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Grant Will Reveal What Aurora Charity Hospitals Can Provide Beyond Health Care

Aimee Sharp
Author | Shield HealthCare
04/02/15  8:09 PM PST
anschutz, childrens hospital, grant, hia, medical marijuana, minors, tung

Grant Will Reveal What Aurora Charity Hospitals Can Provide Beyond Health Care – By Quincy Snowdon, Staff Writer for the Aurora Sentinel

AURORA | Nearly a decade has passed since the derelict facility formerly know as the Fitzsimons Army Medical Center transformed into the booming Anschutz Medical Campus, however calculating the effect that Aurora’s Oz has had on the community can be slippery.

Despite having a reported $2.6 billion impact on the state economy from 2012-13 and providing nearly 22,000 jobs, the question of just what that means for the residents of north Aurora often lingers. Due to Anschutz’s tax exempt status, it can be a slick problem, but one researcher Gregory Tung is aiming to answer with a new grant.

“Now, because of the Affordable Care Act, there are all sorts of changes moving forward. Hospitals are going to be required to do a whole new range of activities and not just provide charity care, but think about other ways of interfacing with the community,” Tung said. “But what that actually looks like? Nobody really knows yet.”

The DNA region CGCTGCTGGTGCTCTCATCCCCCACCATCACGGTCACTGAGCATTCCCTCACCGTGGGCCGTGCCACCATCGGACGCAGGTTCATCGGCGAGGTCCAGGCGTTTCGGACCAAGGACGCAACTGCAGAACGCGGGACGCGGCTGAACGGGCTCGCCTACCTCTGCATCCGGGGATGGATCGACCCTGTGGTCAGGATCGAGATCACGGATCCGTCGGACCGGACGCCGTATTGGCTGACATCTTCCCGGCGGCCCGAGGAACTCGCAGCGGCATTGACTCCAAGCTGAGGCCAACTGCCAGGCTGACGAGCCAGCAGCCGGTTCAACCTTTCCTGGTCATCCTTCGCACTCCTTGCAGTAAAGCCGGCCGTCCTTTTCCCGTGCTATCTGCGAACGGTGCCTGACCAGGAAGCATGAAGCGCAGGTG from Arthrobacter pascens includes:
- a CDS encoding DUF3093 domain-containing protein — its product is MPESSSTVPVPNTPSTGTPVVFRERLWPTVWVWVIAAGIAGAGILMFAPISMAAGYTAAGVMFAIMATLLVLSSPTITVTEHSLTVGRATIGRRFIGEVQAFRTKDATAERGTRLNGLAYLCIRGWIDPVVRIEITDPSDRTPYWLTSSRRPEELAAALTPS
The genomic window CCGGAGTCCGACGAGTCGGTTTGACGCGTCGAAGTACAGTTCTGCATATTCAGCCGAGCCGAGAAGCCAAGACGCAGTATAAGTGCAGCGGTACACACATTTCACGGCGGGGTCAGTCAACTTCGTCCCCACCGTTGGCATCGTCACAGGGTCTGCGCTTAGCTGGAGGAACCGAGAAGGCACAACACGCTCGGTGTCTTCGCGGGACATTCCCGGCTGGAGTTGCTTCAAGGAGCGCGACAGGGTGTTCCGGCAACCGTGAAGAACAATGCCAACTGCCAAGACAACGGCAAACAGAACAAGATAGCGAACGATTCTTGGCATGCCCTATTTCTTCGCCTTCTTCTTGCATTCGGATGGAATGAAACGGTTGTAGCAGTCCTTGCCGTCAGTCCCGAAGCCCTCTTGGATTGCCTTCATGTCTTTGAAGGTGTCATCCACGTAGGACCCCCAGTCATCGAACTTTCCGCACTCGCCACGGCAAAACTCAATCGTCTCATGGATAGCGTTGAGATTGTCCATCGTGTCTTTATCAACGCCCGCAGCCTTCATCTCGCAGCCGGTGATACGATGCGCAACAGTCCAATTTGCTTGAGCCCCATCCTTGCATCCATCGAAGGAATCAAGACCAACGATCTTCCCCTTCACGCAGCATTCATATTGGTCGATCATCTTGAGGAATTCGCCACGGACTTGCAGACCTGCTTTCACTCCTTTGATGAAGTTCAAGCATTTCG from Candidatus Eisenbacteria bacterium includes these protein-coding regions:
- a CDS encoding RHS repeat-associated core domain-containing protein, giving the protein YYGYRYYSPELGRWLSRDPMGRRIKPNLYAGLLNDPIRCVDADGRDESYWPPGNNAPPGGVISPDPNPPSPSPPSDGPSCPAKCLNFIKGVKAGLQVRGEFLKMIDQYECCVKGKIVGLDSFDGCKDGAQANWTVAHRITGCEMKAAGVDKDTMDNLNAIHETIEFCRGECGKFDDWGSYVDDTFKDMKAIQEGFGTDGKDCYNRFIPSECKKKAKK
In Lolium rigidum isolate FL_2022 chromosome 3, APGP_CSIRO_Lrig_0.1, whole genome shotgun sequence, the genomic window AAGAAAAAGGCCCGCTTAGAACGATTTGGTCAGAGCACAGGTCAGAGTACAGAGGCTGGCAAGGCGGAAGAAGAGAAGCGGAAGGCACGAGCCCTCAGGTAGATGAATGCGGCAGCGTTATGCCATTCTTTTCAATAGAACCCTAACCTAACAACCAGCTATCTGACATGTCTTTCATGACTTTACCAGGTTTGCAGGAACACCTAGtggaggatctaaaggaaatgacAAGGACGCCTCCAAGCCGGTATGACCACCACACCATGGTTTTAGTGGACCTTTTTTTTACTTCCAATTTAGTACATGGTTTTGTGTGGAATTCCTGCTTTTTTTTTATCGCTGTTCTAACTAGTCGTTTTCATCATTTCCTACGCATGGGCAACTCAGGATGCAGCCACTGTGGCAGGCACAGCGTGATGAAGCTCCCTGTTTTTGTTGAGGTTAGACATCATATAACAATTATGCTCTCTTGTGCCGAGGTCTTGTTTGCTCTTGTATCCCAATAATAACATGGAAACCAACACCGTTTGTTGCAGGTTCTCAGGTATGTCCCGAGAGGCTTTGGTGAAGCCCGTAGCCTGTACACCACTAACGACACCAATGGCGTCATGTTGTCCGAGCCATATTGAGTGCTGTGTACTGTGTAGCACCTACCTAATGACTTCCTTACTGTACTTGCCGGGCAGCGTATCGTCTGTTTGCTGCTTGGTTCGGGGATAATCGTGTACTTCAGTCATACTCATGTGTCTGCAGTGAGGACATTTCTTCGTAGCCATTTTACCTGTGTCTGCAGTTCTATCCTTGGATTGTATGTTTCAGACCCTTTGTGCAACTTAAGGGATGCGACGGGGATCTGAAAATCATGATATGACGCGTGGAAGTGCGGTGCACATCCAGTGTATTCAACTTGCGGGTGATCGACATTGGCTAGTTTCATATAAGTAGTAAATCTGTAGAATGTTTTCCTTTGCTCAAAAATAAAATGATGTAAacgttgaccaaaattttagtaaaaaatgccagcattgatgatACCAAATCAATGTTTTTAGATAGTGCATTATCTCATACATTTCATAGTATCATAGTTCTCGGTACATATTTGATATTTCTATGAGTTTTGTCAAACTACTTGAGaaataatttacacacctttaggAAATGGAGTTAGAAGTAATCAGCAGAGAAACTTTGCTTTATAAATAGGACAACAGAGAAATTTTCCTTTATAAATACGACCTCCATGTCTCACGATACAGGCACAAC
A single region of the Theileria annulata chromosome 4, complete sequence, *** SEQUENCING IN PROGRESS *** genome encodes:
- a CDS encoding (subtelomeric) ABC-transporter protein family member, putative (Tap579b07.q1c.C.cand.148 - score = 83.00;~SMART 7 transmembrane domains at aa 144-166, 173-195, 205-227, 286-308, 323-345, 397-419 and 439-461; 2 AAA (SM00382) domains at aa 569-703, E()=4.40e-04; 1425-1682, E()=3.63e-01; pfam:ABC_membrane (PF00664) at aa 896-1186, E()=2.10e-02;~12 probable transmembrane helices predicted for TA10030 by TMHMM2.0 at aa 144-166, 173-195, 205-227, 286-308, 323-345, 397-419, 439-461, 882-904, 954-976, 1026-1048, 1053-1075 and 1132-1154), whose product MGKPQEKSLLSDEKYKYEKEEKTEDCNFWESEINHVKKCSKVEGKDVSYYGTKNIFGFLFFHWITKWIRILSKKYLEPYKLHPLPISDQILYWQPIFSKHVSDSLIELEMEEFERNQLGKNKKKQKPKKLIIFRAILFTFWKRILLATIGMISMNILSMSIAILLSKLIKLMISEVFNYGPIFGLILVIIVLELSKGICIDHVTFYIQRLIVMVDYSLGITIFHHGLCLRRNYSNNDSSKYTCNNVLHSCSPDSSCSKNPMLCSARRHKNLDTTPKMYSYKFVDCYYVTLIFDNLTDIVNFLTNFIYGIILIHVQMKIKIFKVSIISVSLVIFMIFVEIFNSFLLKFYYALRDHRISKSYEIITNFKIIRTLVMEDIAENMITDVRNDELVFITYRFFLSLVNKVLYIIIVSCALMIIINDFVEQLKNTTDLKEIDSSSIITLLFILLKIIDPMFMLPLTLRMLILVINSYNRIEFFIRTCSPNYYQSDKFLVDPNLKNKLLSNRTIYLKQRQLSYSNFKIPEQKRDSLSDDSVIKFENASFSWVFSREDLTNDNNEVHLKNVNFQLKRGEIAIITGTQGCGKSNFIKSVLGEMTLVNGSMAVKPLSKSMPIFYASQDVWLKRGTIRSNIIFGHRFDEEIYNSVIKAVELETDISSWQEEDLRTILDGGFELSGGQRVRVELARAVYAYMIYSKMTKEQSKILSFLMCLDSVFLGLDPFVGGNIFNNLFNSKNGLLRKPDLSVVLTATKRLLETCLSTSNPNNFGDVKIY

Tung, an assistant professor at the Colorado School of Public Health at CU Anschutz, is spearheading a new initiative targeted at providing an answer to that question. Through a recently awarded $250,000 grant provided by the Robert Wood Johnson Foundation and The Pew Charitable Trust, Tung will be spending the next two years analyzing how a nonprofit hospital like Children’s Hospital Colorado can better benefit the community it serves. Mainly, that means finding ways to provide resources for Aurora residents apart from just occasionally providing free health care services.

“There’s tons of money, like $50 billion a year that’s spent on nonprofit community hospital benefit activities, and in the past almost all of that has been directed towards charity care, or basically providing free care,” he said.

The $250,000 grant will also see a matching $100,000 contribution from several other entities at CU Anschutz.

Read the Full Article at the Aurora Sentinel.


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